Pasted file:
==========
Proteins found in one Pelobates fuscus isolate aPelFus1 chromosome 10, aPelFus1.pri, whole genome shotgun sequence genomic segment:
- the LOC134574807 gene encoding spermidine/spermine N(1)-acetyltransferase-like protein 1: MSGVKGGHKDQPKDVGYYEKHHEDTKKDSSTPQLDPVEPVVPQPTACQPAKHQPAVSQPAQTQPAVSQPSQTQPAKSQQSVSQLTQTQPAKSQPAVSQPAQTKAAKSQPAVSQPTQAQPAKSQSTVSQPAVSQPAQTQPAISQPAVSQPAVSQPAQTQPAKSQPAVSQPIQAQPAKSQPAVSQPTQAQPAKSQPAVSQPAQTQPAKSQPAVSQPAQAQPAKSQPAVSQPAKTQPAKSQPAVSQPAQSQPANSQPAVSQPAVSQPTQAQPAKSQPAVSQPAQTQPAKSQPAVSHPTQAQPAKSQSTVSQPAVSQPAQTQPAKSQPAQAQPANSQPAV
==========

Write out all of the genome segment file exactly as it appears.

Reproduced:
Proteins found in one Pelobates fuscus isolate aPelFus1 chromosome 10, aPelFus1.pri, whole genome shotgun sequence genomic segment:
- the LOC134574807 gene encoding spermidine/spermine N(1)-acetyltransferase-like protein 1: MSGVKGGHKDQPKDVGYYEKHHEDTKKDSSTPQLDPVEPVVPQPTACQPAKHQPAVSQPAQTQPAVSQPSQTQPAKSQQSVSQLTQTQPAKSQPAVSQPAQTKAAKSQPAVSQPTQAQPAKSQSTVSQPAVSQPAQTQPAISQPAVSQPAVSQPAQTQPAKSQPAVSQPIQAQPAKSQPAVSQPTQAQPAKSQPAVSQPAQTQPAKSQPAVSQPAQAQPAKSQPAVSQPAKTQPAKSQPAVSQPAQSQPANSQPAVSQPAVSQPTQAQPAKSQPAVSQPAQTQPAKSQPAVSHPTQAQPAKSQSTVSQPAVSQPAQTQPAKSQPAQAQPANSQPAV